— Princess Cruises: Starting Oct. 9, the line has 19 sailings scheduled through the end of this year, including visits to the private Princess Cays enclave.

— Holland America Line: Ships are scheduled to return to the Bahamas starting Oct. 21, when MS Zuiderdam calls on Half Moon Cay. Through the end of the year, the company plans 46 scheduled cruises to Bahamian destinations with seven of its ships.


Prior to the storm, the two-ship line offered two-night voyages out of the Port of Palm Beach to Grand Bahama Island, its only destination.

Khosa, the CEO, said he doesn’t have a date for resuming regular service. But he has no plans for serving anywhere else.

“We are committed to Grand Bahama,” he said. “It is our only port of call.”

On regular cruises, passengers spend most of their time aboard the line’s ships and take beach excursions. “Most of our guests are going to happy with that,” he said.

After the storm, the line converted one of its ships, the Grand Celebration, into a relief vessel.

The second round-trip mission returned to South Florida on Sept. 18. While in Grand Bahama, the ship served 12,000 meals to island residents.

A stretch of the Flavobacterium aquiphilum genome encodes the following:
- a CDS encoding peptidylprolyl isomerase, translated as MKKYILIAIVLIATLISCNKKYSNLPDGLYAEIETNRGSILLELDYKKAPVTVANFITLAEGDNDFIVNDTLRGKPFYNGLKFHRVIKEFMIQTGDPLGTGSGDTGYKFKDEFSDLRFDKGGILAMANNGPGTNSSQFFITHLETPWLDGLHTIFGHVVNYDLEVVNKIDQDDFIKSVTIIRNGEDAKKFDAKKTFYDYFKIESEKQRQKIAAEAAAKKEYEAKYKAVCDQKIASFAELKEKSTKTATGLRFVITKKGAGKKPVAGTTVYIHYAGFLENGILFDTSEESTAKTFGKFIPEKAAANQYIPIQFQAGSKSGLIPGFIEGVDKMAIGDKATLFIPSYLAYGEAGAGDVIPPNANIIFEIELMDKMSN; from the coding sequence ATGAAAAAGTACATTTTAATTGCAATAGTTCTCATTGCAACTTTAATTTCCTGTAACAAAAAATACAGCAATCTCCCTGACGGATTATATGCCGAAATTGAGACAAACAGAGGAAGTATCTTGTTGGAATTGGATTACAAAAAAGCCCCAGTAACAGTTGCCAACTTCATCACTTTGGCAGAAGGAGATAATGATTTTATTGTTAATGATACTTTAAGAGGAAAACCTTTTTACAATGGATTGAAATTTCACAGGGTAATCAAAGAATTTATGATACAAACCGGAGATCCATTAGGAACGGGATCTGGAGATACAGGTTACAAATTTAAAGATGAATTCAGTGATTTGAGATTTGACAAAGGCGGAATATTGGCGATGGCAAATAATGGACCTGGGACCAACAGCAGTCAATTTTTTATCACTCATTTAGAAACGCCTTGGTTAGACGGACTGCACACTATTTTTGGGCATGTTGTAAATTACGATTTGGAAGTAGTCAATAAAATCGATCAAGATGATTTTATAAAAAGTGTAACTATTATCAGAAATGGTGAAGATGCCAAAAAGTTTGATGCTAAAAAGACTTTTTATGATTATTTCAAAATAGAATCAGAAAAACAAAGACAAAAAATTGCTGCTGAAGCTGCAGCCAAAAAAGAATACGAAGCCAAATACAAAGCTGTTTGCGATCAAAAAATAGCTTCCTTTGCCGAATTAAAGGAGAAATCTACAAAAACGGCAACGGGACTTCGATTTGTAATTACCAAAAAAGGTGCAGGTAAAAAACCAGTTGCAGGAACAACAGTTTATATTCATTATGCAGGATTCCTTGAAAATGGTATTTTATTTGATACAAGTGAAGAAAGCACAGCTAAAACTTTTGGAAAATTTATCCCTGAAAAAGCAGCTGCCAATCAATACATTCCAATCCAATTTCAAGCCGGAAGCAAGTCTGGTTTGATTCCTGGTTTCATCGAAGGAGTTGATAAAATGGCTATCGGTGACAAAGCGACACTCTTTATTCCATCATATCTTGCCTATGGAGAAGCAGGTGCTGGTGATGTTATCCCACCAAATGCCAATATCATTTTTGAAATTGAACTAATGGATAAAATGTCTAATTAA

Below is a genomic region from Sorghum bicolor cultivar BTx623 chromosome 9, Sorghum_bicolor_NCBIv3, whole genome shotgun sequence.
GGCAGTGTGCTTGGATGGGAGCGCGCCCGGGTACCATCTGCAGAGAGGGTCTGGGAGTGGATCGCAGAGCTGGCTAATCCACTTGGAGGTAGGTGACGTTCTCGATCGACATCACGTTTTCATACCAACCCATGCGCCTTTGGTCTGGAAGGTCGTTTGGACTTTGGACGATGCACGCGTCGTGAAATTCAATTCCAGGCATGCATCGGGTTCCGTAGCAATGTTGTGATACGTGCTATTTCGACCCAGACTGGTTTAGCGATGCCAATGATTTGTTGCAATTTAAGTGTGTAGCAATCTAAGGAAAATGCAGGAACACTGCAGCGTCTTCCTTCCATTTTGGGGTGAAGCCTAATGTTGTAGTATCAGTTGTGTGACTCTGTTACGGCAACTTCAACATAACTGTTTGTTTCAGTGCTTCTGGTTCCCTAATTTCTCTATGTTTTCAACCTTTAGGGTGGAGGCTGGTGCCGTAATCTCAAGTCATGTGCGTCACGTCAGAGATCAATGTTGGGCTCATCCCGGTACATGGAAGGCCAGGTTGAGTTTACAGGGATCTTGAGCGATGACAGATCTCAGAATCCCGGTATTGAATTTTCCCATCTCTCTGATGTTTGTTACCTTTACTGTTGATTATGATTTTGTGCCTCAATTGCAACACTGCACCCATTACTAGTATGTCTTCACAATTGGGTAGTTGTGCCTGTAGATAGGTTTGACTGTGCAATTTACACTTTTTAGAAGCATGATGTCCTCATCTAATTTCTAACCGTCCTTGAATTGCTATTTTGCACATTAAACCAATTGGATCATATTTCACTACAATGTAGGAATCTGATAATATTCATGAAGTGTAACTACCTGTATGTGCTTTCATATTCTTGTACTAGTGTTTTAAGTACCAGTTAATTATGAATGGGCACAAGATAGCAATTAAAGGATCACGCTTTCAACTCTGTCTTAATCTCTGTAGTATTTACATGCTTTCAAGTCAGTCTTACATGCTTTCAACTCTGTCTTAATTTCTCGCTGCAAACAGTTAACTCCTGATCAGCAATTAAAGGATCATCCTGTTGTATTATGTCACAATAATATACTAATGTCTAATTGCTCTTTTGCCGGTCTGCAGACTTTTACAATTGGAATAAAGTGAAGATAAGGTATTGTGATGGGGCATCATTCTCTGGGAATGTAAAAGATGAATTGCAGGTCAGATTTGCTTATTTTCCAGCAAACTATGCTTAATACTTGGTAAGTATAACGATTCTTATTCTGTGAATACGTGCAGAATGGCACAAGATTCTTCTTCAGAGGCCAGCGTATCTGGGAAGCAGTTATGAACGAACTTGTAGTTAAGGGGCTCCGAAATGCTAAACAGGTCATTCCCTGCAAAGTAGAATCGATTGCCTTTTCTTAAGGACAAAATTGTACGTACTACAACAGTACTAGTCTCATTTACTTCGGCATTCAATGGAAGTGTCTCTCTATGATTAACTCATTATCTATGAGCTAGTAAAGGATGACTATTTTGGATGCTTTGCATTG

Khosa said large numbers of people from around Palm Beach County and elsewhere in the state volunteered their services to help storm victims.


The Miami-based company’s website is offering cruises out of Port Everglades to Nassau via Key West. Voyages to Nassau are also being offered out of Port Canaveral. Royal Caribbean reopened its private island called CocoCay, also known as Little Stirrup Cay. The island is 55 miles north of Nassau and is used exclusively by its cruise passengers.


The company’s Miami-based Norwegian Cruise Line said its ships have resumed operations to Nassau and to its private island called Great Stirrup Cay, which is south of Nassau.

“Due to the aftermath of Hurricane Dorian, we are unfortunately unable to call to Freeport, Grand Bahama,” a spokeswoman said.

The Oceania Cruises subsidiary is advertising Nassau and Great Stirrup Cay as part of cruise itineraries out of Miami in October and December.


The Fort Lauderdale-based U.S. arm of the company continues to serve Nassau out of PortMiami. The line says its Nassau itineraries were not impacted by the storm.

The line is also promoting the opening of a redeveloped private island called Ocean Cay MSC Marine Reserve, which is scheduled to start operations in November. The enclave, part of the Bahamian district of Bimini, lies 65 miles from PortMiami. It did not sustain any storm damage, a representative said.